# Structure of the Atom : Chapter Notes

Matter is made up of tiny particles called atoms. Atoms are further made of three fundamental particles or sub – atomic particles called electron, proton and neutron.

Earlier Dalton postulated that atom is indivisible i.e. cannot be further divided which proved to be wrong by discovery of sub – atomic particles.

Types of Sub - atomic Particles

Note -

• Protons and neutrons are almost of same mass.
• The mass of proton is approximately 2000 times as that of the electron.

Discovery of Sub- atomic Particles

(a) Electron (e-):

These negatively charged particles were discovered by J. J. Thomson in 1897. In the experiment, a gas at low pressure was taken in a discharge tube made up of glass. At the ends of the discharge tube two electrodes were placed, connected to a battery for high voltage supply. The electrode connected to the negative end was known as cathode and that to the positive as anode. He then observed a stream of negatively charged particles coming out of cathode towards the anode. These particles were called electrons.

The collection of negatively charged particles emitted from cathode of discharge tube is called cathode rays.

(b) Proton (p+):

In 1886, Goldstein observed in the same experiment, with different situations that the anode emitted positive particles which were called

Canal rays: The positively charged radiations produced in the discharge tube from anode are called Canal rays.

(c) Neutron (n):

These neutrally charged particles were discovered by James Chadwick in 1932. Neutrons are present in atoms of all elements except Hydrogen.

Activities related to charged particles

Activity 1 - Comb rubbed with dry hair attracts paper pieces.

Procedure:

• Rub a comb on your dry hair.
• On rubbing some electrons will move from hair to comb.
• Thus the comb has negative charge.
• Now bring the comb close to some paper pieces.
• The negatively charged Comb will attract the paper pieces.

Activity 2 - Glass rod rubbed with a silk cloth attracts an inflated balloon.

Procedure:

• Rub a silk cloth on a glass rod.
• On rubbing some electrons will move from glass rod to the silk cloth.
• Thus the glass rod becomes positively charged.
• Now bring the glass rod close to an inflated balloon.
• This charged glass rod now attracts the inflated balloon.

The Structure of an Atom

Following are the various models explaining structure of an atom:

1. Thomson’s Model of an atom

It is also known as Thomson’s plum pudding model. In 1903 J. J. Thomson proposed the structure of an atom similar to that of a Christmas pudding.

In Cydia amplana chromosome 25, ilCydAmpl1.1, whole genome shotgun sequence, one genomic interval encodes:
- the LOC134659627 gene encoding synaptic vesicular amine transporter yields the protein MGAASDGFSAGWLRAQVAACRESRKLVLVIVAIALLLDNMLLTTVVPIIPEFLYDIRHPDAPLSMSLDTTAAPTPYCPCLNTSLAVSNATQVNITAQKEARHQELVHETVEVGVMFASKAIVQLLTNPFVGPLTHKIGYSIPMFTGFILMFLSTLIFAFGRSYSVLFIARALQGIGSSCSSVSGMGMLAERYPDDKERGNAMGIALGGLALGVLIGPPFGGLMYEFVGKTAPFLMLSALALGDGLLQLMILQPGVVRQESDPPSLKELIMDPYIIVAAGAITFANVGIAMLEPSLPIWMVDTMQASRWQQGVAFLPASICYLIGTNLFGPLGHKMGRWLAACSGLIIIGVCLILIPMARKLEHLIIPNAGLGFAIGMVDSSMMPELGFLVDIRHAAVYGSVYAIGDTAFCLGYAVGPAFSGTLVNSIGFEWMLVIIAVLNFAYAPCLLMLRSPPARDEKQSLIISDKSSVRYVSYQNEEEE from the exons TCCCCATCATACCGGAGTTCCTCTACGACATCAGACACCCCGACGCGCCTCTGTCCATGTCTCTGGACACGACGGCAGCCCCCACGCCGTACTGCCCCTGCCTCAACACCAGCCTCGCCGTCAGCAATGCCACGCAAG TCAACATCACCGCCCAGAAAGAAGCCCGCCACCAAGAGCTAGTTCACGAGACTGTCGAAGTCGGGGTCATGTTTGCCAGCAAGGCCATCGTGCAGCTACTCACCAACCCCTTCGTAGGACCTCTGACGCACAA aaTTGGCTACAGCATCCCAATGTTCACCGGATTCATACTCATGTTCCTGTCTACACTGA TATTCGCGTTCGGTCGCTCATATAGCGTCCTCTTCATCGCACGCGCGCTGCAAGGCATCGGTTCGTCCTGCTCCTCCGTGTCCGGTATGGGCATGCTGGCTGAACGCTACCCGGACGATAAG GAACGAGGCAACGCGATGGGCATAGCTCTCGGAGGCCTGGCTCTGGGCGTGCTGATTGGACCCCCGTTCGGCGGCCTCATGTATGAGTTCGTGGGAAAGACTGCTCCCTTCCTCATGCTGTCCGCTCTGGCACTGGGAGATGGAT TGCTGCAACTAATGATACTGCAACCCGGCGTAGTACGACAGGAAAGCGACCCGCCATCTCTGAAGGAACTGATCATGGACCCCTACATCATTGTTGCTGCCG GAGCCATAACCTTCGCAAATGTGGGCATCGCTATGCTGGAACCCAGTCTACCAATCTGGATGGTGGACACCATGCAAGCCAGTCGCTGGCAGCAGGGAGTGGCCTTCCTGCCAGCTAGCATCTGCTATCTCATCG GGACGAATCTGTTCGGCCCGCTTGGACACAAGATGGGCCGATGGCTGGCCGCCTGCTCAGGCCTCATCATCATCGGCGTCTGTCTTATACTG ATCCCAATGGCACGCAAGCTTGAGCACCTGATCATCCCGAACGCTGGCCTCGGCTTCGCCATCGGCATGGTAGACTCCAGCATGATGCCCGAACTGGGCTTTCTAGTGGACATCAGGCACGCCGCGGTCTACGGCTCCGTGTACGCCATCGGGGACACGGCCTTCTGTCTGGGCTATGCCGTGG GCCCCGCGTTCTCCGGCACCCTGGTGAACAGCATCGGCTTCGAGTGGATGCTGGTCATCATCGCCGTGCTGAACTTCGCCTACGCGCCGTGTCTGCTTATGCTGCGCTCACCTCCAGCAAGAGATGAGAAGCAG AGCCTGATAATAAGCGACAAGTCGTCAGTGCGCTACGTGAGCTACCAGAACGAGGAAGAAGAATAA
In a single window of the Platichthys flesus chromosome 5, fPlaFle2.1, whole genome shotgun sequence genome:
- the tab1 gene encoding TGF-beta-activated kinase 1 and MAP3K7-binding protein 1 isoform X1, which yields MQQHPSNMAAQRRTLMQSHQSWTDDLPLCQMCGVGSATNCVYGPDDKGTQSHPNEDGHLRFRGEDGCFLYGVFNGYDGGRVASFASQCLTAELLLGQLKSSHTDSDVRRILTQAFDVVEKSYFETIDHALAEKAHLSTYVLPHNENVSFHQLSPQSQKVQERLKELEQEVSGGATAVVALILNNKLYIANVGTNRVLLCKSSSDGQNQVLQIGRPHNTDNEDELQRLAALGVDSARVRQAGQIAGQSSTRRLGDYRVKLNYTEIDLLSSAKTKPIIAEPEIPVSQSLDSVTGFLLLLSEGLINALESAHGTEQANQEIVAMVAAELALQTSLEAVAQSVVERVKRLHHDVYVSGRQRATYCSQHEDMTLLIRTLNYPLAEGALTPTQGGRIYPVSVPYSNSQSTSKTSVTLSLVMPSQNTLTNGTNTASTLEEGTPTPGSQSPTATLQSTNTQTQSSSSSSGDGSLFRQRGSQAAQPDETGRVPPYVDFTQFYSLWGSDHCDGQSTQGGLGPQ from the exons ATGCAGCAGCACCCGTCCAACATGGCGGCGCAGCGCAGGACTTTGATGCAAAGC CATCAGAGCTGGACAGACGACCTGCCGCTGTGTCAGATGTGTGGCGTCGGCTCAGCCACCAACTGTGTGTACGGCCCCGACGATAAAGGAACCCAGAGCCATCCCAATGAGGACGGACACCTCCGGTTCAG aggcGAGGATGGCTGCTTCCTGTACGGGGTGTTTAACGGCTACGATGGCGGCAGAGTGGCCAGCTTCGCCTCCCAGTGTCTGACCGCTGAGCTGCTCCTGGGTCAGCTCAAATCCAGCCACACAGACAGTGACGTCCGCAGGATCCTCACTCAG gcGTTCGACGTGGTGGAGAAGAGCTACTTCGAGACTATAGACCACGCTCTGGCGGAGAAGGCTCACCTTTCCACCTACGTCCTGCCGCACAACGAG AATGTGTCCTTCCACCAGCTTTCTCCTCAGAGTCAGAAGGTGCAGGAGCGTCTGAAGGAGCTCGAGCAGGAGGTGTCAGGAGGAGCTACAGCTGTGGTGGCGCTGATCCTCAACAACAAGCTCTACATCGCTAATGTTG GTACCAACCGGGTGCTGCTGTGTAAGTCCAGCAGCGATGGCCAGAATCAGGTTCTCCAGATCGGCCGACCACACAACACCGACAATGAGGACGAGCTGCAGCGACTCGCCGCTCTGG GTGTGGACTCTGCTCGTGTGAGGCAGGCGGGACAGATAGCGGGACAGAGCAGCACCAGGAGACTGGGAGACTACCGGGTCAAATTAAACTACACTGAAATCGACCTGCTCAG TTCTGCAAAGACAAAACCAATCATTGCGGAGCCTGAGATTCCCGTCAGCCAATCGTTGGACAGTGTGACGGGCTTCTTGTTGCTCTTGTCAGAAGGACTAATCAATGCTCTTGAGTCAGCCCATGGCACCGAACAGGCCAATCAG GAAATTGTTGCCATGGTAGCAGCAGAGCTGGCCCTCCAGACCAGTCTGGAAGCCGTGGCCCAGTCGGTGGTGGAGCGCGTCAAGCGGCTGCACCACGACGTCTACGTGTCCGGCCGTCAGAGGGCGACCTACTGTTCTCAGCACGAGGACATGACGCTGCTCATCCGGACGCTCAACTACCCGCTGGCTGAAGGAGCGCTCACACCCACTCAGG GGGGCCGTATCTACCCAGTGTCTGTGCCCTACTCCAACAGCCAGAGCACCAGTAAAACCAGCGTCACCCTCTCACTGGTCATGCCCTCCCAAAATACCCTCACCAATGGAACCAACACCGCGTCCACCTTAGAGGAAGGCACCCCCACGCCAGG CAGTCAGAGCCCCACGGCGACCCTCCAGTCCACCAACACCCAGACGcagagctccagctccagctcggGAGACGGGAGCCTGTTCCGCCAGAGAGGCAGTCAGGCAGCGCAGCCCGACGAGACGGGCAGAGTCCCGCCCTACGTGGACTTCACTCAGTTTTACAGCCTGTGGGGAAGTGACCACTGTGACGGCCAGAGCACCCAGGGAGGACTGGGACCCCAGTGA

He proposed:

• An atom is a positively charged sphere and the electrons are embedded in it.
• The Magnitude of positive and negative charge is same inside atom, so net charge inside an atom is zero.

2. Rutherford’s “α- particle scattering experiment”

Rutherford designed an experiment, He used:

• α - Particles are doubly charged helium ion. Since they have a mass of 4 u, the fast-moving  α - particle have a considerable amount of energy.
• A thin gold foil with thickness of about 1000 atoms.

Procedure:

A lot of fast moving  α - particles were bombarded on thin gold foil. After passing the foil the α – particles, hit the screen.

Following are the observations and inferences made:

Rutherford on the basis of this experiment concluded The Nuclear model of an atom. According to Nuclear model of an atom:

1. Most of the space inside the atom is empty.
2. At the Centre of an atom, a small, heavy, positively charged nucleus is present.
3. Electrons revolve around the nucleus.
4. Total positive charge in nucleus is same as total negative charge on all electrons of atom as atom has net zero charge.

Drawbacks:

According to Rutherford model, electrons revolve around positive charged nucleus. According to the, Theory of Maxwell, if any charged particle does accelerated motion it must radiate energy. Therefore, if a charged body (e-) rotates around another charged body (nucleus), it will radiate energy. Due to energy loss through the radiations, speed of electrons will decrease and eventually it will fall into the nucleus. But such collapse does not occur and atoms were found to be quite stable.

Note -

• Rutherford after this experiment gets the credit of discovery of nucleus.
• The protons and neutron, collectively known as ‘Nucleons’ were present in the nucleus.
• It was found that almost all mass of an atom resides in nucleus.

3. Bohr’s Model of Atom

In 1913, Neil Bohr overcame the limitations of Rutherford model and proposed a model of atomic structure.

Following are the postulates:

1. Electrons revolve around a centrally located heavy small and positively charged nucleus in certain discrete orbits.